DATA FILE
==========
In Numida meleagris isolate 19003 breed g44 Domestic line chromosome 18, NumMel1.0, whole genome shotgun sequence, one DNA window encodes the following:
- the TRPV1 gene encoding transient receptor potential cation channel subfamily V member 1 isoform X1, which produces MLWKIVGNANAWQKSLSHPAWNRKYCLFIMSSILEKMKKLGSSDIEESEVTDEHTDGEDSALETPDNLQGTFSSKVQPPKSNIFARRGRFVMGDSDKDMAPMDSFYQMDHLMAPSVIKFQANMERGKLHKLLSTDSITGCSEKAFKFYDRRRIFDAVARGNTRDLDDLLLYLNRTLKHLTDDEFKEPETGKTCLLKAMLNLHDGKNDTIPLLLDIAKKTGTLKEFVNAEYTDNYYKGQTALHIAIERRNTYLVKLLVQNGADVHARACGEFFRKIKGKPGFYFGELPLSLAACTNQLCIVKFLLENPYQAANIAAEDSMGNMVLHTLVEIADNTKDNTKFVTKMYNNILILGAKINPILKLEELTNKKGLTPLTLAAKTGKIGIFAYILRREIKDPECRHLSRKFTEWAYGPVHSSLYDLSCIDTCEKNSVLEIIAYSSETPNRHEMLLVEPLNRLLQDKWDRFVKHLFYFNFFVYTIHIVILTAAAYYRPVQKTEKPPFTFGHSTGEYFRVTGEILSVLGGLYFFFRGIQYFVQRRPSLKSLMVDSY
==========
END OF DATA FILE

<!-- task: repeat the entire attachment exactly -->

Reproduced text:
In Numida meleagris isolate 19003 breed g44 Domestic line chromosome 18, NumMel1.0, whole genome shotgun sequence, one DNA window encodes the following:
- the TRPV1 gene encoding transient receptor potential cation channel subfamily V member 1 isoform X1, which produces MLWKIVGNANAWQKSLSHPAWNRKYCLFIMSSILEKMKKLGSSDIEESEVTDEHTDGEDSALETPDNLQGTFSSKVQPPKSNIFARRGRFVMGDSDKDMAPMDSFYQMDHLMAPSVIKFQANMERGKLHKLLSTDSITGCSEKAFKFYDRRRIFDAVARGNTRDLDDLLLYLNRTLKHLTDDEFKEPETGKTCLLKAMLNLHDGKNDTIPLLLDIAKKTGTLKEFVNAEYTDNYYKGQTALHIAIERRNTYLVKLLVQNGADVHARACGEFFRKIKGKPGFYFGELPLSLAACTNQLCIVKFLLENPYQAANIAAEDSMGNMVLHTLVEIADNTKDNTKFVTKMYNNILILGAKINPILKLEELTNKKGLTPLTLAAKTGKIGIFAYILRREIKDPECRHLSRKFTEWAYGPVHSSLYDLSCIDTCEKNSVLEIIAYSSETPNRHEMLLVEPLNRLLQDKWDRFVKHLFYFNFFVYTIHIVILTAAAYYRPVQKTEKPPFTFGHSTGEYFRVTGEILSVLGGLYFFFRGIQYFVQRRPSLKSLMVDSY